Monday, August 18, 2014

Blessed are the Peacemakers

In addition to this bold Beatitude, Jesus' Sermon on the Mount also offers the seemingly unconditional commandment to "love your enemies and pray for those who persecute you" (Mt 5:44).  Even more radically, perhaps, Jesus provides us with one of the most non-violent teachings possible while being arrested in the Garden of Gethsemane: He implores Peter to put down his sword and then pronounces that "all who take the sword will perish by the sword" (Mt 26:52).

In the face of the all-too easy tendency to justify the use of violence to resolve international conflicts, the Catholic Church has made a conscious and intentional return to Jesus' non-violent stance since the Second Vatican Council.  From Paul VI's cry, "No more war, never again war!" and John Paul II's bold claim that he would have walked to Baghdad on his knees to prevent the first Iraq War, to Pope Francis' call for a day of prayer and fasting to prevent Western military interventions into war-torn Syria, the trend has been decidedly non-violent.

So how can we now make sense of the Vatican's position on intervening in Iraq?  Is Pope Francis flip-flopping, or abandoning what some have called his position as Global Peacemaker-in-Chief? In recently calling the U.N.'s Secretary General and the entire international community to action in Iraq, was the Holy Father merely concerned for the countless Christians being driven from their homes and slaughtered by radical Islamists?  Or is there something more going on here?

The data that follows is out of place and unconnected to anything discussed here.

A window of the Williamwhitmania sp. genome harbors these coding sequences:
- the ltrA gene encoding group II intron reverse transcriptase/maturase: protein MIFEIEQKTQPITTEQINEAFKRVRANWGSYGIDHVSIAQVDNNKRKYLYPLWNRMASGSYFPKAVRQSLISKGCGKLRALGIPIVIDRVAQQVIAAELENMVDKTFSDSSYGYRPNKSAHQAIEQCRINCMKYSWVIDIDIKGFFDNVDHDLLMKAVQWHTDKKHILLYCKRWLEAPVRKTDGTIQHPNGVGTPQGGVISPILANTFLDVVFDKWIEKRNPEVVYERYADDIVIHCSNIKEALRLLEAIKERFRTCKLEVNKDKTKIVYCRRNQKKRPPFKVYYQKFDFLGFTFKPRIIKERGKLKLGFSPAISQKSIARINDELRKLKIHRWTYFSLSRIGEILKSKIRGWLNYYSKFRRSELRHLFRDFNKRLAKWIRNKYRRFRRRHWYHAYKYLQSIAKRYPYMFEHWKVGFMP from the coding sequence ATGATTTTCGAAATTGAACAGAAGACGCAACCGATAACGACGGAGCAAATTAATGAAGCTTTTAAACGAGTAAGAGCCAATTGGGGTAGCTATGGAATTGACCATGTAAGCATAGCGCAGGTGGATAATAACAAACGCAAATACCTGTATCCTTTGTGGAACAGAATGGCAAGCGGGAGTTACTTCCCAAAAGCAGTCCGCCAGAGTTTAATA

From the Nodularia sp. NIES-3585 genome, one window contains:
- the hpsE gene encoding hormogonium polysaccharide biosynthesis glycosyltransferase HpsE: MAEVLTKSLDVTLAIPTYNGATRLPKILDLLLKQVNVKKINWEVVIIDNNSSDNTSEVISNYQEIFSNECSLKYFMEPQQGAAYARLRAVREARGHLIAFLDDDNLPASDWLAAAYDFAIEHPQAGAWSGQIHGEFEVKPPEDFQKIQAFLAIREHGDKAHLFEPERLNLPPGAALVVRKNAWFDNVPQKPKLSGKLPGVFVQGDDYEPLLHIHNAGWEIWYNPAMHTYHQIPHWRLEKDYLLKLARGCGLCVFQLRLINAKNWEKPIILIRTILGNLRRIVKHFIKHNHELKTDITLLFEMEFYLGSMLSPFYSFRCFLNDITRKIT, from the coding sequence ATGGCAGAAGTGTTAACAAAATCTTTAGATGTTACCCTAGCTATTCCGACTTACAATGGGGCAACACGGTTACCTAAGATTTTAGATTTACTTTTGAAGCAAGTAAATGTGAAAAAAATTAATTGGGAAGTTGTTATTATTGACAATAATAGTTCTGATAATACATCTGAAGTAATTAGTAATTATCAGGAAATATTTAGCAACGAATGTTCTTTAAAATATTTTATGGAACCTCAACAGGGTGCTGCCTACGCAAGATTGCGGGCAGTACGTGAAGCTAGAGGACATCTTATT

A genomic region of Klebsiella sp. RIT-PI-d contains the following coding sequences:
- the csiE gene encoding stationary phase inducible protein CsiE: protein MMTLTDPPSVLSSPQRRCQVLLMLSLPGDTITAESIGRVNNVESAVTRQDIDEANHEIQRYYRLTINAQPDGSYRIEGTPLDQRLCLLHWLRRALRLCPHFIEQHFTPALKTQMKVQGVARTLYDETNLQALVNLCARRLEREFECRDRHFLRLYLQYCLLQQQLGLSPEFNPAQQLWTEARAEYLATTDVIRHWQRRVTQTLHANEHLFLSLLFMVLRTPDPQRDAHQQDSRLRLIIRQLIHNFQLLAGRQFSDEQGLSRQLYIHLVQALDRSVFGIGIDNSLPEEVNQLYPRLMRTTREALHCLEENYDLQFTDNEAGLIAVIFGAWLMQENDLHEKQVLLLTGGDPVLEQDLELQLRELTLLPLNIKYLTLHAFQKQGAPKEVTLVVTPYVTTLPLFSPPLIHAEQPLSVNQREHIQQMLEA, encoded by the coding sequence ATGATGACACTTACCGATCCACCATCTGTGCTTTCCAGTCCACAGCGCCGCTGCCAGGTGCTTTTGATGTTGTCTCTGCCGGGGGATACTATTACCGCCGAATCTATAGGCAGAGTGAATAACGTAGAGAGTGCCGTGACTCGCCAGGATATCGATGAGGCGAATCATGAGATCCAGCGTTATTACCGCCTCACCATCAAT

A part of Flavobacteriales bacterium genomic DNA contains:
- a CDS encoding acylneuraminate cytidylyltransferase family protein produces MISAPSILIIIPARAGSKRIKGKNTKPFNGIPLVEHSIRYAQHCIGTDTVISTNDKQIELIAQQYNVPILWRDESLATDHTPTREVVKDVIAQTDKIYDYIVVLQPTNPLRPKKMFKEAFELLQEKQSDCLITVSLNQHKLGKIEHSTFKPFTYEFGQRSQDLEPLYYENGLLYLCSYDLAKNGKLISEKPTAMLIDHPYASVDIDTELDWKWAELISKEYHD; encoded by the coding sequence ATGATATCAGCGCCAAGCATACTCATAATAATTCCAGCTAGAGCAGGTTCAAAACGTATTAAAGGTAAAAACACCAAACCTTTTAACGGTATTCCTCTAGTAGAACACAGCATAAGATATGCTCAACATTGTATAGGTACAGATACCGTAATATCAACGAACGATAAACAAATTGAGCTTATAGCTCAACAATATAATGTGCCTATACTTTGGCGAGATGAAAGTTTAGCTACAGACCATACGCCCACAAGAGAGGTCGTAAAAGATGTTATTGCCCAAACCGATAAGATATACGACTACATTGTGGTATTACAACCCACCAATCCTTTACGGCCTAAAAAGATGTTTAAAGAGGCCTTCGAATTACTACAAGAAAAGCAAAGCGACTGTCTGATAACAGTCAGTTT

The interpretive key comes, I think, from the section of the Catechism which deals with "Safeguarding Peace" (CCC, nn. 2302-2317).

When commenting on the Fifth Commandment, "Thou shall not kill," the Catechism moves from discussion of respect for human life and for the dignity of persons to a discussion of what is entailed in actively promoting peace.  The line of reasoning includes the following highlights:
  • Denouncing murderous anger and hatred ("If anger reaches the point of a deliberated desire to kill or seriously wound a neighbor, it is gravely against charity...Hatred of the neighbor is a grave sin when one deliberately desires him grave harm" [nn. 2302-2303]).
  • Defining peace as not merely the absence of war but the "tranquility of order" ("Peace is the work of justice and the effect of charity" [n. 2304]).
  • Praising those who renounce violence and bloodshed as bearing "witness to evangelical charity" (n. 2306).
  • Imploring everyone to prayer and action in the face of "the evils and injustices that accompany all that the divine Goodness may free us from the ancient bondage of war" (n. 2307).
Then comes the "However":  After insisting that "All citizens and all governments are obliged to work for the avoidance of war," the Catechism quotes the Second Vatican Council in saying that, "as long as the danger of war persists and there is no international authority with the necessary competence and power, governments cannot be denied the right of lawful self-defense, once all peace efforts have failed" (n. 2308).